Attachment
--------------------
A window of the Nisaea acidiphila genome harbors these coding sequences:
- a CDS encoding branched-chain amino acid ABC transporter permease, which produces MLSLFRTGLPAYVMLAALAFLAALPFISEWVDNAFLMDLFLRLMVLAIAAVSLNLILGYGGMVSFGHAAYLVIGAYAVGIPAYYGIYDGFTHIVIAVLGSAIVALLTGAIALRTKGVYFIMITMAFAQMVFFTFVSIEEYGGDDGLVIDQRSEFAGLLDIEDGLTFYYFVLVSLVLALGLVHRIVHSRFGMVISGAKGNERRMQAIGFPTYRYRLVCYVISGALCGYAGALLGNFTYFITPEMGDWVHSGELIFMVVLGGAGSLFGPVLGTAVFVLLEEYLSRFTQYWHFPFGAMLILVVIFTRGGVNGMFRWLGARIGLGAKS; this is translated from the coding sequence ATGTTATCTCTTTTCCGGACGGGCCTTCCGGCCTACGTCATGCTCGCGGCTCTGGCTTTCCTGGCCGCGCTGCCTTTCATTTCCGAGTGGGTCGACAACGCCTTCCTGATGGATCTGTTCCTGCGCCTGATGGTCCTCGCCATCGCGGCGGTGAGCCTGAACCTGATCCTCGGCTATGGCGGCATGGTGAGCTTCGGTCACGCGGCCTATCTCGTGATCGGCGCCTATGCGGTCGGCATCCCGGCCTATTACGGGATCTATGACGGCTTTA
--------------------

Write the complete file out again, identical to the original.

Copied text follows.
A window of the Nisaea acidiphila genome harbors these coding sequences:
- a CDS encoding branched-chain amino acid ABC transporter permease, which produces MLSLFRTGLPAYVMLAALAFLAALPFISEWVDNAFLMDLFLRLMVLAIAAVSLNLILGYGGMVSFGHAAYLVIGAYAVGIPAYYGIYDGFTHIVIAVLGSAIVALLTGAIALRTKGVYFIMITMAFAQMVFFTFVSIEEYGGDDGLVIDQRSEFAGLLDIEDGLTFYYFVLVSLVLALGLVHRIVHSRFGMVISGAKGNERRMQAIGFPTYRYRLVCYVISGALCGYAGALLGNFTYFITPEMGDWVHSGELIFMVVLGGAGSLFGPVLGTAVFVLLEEYLSRFTQYWHFPFGAMLILVVIFTRGGVNGMFRWLGARIGLGAKS; this is translated from the coding sequence ATGTTATCTCTTTTCCGGACGGGCCTTCCGGCCTACGTCATGCTCGCGGCTCTGGCTTTCCTGGCCGCGCTGCCTTTCATTTCCGAGTGGGTCGACAACGCCTTCCTGATGGATCTGTTCCTGCGCCTGATGGTCCTCGCCATCGCGGCGGTGAGCCTGAACCTGATCCTCGGCTATGGCGGCATGGTGAGCTTCGGTCACGCGGCCTATCTCGTGATCGGCGCCTATGCGGTCGGCATCCCGGCCTATTACGGGATCTATGACGGCTTTA